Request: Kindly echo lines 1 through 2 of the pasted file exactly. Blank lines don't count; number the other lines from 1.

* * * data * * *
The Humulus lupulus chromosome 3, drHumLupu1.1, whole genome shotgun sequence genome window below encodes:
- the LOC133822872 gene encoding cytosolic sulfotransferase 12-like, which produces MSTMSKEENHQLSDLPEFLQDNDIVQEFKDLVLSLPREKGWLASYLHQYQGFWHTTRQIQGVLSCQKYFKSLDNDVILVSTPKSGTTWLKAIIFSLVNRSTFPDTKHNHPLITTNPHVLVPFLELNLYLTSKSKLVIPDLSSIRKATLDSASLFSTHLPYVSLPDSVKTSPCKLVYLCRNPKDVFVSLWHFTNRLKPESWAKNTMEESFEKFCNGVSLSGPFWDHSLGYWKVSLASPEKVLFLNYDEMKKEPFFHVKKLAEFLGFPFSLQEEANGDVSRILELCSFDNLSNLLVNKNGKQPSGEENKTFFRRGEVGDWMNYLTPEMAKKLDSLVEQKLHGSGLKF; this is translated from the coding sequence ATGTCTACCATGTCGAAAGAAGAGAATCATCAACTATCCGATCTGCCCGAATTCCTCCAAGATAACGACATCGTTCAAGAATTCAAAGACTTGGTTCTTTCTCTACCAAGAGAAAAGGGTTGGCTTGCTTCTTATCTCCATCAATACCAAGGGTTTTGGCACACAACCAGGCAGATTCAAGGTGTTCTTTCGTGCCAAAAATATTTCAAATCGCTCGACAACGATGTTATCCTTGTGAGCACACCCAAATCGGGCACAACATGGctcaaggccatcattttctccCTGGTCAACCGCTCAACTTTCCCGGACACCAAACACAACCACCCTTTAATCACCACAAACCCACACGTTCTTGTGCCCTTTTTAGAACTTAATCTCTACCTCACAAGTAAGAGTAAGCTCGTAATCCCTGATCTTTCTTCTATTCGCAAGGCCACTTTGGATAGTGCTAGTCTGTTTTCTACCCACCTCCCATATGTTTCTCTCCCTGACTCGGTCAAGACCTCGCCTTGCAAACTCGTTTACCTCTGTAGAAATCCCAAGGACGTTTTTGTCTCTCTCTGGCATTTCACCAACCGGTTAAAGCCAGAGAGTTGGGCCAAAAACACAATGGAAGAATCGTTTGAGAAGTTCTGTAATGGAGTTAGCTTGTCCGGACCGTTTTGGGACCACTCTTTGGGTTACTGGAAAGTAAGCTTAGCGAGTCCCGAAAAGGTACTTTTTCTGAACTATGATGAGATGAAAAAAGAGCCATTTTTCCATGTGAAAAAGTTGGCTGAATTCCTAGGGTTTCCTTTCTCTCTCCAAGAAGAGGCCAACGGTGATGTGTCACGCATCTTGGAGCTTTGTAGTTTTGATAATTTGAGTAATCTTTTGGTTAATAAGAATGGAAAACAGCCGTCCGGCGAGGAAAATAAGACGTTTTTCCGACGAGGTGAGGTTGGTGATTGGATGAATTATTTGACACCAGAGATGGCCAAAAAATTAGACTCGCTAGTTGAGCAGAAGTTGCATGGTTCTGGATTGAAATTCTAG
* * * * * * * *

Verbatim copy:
The Humulus lupulus chromosome 3, drHumLupu1.1, whole genome shotgun sequence genome window below encodes:
- the LOC133822872 gene encoding cytosolic sulfotransferase 12-like, which produces MSTMSKEENHQLSDLPEFLQDNDIVQEFKDLVLSLPREKGWLASYLHQYQGFWHTTRQIQGVLSCQKYFKSLDNDVILVSTPKSGTTWLKAIIFSLVNRSTFPDTKHNHPLITTNPHVLVPFLELNLYLTSKSKLVIPDLSSIRKATLDSASLFSTHLPYVSLPDSVKTSPCKLVYLCRNPKDVFVSLWHFTNRLKPESWAKNTMEESFEKFCNGVSLSGPFWDHSLGYWKVSLASPEKVLFLNYDEMKKEPFFHVKKLAEFLGFPFSLQEEANGDVSRILELCSFDNLSNLLVNKNGKQPSGEENKTFFRRGEVGDWMNYLTPEMAKKLDSLVEQKLHGSGLKF; this is translated from the coding sequence ATGTCTACCATGTCGAAAGAAGAGAATCATCAACTATCCGATCTGCCCGAATTCCTCCAAGATAACGACATCGTTCAAGAATTCAAAGACTTGGTTCTTTCTCTACCAAGAGAAAAGGGTTGGCTTGCTTCTTATCTCCATCAATACCAAGGGTTTTGGCACACAACCAGGCAGATTCAAGGTGTTCTTTCGTGCCAAAAATATTTCAAATCGCTCGACAACGATGTTATCCTTGTGAGCACACCCAAATCGGGCACAACATGGctcaaggccatcattttctccCTGGTCAACCGCTCAACTTTCCCGGACACCAAACACAACCACCCTTTAATCACCACAAACCCACACGTTCTTGTGCCCTTTTTAGAACTTAATCTCTACCTCACAAGTAAGAGTAAGCTCGTAATCCCTGATCTTTCTTCTATTCGCAAGGCCACTTTGGATAGTGCTAGTCTGTTTTCTACCCACCTCCCATATGTTTCTCTCCCTGACTCGGTCAAGACCTCGCCTTGCAAACTCGTTTACCTCTGTAGAAATCCCAAGGACGTTTTTGTCTCTCTCTGGCATTTCACCAACCGGTTAAAGCCAGAGAGTTGGGCCAAAAACACAATGGAAGAATCGTTTGAGAAGTTCTGTAATGGAGTTAGCTTGTCCGGACCGTTTTGGGACCACTCTTTGGGTTACTGGAAAGTAAGCTTAGCGAGTCCCGAAAAGGTACTTTTTCTGAACTATGATGAGATGAAAAAAGAGCCATTTTTCCATGTGAAAAAGTTGGCTGAATTCCTAGGGTTTCCTTTCTCTCTCCAAGAAGAGGCCAACGGTGATGTGTCACGCATCTTGGAGCTTTGTAGTTTTGATAATTTGAGTAATCTTTTGGTTAATAAGAATGGAAAACAGCCGTCCGGCGAGGAAAATAAGACGTTTTTCCGACGAGGTGAGGTTGGTGATTGGATGAATTATTTGACACCAGAGATGGCCAAAAAATTAGACTCGCTAGTTGAGCAGAAGTTGCATGGTTCTGGATTGAAATTCTAG